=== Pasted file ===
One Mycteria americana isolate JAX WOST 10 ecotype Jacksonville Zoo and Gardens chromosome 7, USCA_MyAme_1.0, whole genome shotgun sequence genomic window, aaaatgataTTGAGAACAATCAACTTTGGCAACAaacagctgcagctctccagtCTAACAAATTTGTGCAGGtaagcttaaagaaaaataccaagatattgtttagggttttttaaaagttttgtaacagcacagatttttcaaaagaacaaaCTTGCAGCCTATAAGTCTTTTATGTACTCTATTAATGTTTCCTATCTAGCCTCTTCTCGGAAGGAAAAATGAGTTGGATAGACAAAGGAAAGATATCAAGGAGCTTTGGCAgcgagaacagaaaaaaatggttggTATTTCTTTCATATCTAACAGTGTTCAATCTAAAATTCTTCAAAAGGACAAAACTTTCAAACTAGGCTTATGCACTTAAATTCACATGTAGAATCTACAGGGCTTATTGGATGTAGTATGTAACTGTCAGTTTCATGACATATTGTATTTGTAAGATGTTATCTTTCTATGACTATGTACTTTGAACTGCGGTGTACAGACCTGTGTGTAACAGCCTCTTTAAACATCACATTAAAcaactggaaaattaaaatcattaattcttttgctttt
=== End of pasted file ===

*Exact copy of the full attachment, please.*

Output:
One Mycteria americana isolate JAX WOST 10 ecotype Jacksonville Zoo and Gardens chromosome 7, USCA_MyAme_1.0, whole genome shotgun sequence genomic window, aaaatgataTTGAGAACAATCAACTTTGGCAACAaacagctgcagctctccagtCTAACAAATTTGTGCAGGtaagcttaaagaaaaataccaagatattgtttagggttttttaaaagttttgtaacagcacagatttttcaaaagaacaaaCTTGCAGCCTATAAGTCTTTTATGTACTCTATTAATGTTTCCTATCTAGCCTCTTCTCGGAAGGAAAAATGAGTTGGATAGACAAAGGAAAGATATCAAGGAGCTTTGGCAgcgagaacagaaaaaaatggttggTATTTCTTTCATATCTAACAGTGTTCAATCTAAAATTCTTCAAAAGGACAAAACTTTCAAACTAGGCTTATGCACTTAAATTCACATGTAGAATCTACAGGGCTTATTGGATGTAGTATGTAACTGTCAGTTTCATGACATATTGTATTTGTAAGATGTTATCTTTCTATGACTATGTACTTTGAACTGCGGTGTACAGACCTGTGTGTAACAGCCTCTTTAAACATCACATTAAAcaactggaaaattaaaatcattaattcttttgctttt